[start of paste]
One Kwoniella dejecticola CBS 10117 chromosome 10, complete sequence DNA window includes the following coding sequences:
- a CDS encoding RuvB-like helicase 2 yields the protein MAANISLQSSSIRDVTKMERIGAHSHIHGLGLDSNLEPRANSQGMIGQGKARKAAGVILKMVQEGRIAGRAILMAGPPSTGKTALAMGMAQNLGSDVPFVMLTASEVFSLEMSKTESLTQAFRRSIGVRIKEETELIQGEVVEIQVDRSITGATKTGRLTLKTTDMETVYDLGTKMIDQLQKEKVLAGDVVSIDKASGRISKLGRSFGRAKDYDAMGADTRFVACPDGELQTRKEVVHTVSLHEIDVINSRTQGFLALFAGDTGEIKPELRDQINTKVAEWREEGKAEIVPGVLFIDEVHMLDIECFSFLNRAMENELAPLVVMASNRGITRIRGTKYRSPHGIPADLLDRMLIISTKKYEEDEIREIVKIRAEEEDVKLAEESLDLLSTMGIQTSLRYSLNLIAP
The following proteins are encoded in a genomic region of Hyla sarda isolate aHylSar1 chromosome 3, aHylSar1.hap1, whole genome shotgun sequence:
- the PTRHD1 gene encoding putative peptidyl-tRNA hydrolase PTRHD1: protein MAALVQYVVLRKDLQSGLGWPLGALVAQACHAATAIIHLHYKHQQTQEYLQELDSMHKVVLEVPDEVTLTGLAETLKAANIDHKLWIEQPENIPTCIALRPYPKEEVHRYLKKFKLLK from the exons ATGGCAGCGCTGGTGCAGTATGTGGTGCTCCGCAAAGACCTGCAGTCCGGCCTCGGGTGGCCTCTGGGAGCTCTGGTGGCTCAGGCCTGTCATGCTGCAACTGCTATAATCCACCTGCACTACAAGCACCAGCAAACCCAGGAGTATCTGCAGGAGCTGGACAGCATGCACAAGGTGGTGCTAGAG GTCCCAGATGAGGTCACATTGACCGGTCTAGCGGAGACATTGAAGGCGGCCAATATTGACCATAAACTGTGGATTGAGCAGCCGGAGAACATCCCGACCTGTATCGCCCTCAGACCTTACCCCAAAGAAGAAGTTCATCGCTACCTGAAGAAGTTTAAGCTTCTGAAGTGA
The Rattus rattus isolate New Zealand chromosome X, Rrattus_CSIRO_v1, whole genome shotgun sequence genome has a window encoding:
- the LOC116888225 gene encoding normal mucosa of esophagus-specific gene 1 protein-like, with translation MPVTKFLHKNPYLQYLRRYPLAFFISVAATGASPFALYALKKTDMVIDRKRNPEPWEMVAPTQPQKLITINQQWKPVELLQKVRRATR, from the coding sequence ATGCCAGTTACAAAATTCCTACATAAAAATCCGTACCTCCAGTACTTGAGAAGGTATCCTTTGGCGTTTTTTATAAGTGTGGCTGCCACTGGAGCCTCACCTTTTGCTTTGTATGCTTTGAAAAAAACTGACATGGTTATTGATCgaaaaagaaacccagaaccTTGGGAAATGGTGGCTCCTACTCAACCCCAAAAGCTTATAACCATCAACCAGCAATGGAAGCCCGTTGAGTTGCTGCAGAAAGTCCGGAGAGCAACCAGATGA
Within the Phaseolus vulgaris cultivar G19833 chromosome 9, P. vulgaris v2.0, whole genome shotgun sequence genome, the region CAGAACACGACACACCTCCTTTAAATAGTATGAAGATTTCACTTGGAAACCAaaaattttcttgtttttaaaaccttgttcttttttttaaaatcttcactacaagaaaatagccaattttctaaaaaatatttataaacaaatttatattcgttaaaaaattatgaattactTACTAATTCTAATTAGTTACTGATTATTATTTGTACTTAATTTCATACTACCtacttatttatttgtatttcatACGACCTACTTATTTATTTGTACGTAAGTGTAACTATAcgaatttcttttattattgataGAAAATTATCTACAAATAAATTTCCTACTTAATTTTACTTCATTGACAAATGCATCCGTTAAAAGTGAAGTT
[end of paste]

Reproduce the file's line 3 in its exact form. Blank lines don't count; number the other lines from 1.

The following proteins are encoded in a genomic region of Hyla sarda isolate aHylSar1 chromosome 3, aHylSar1.hap1, whole genome shotgun sequence: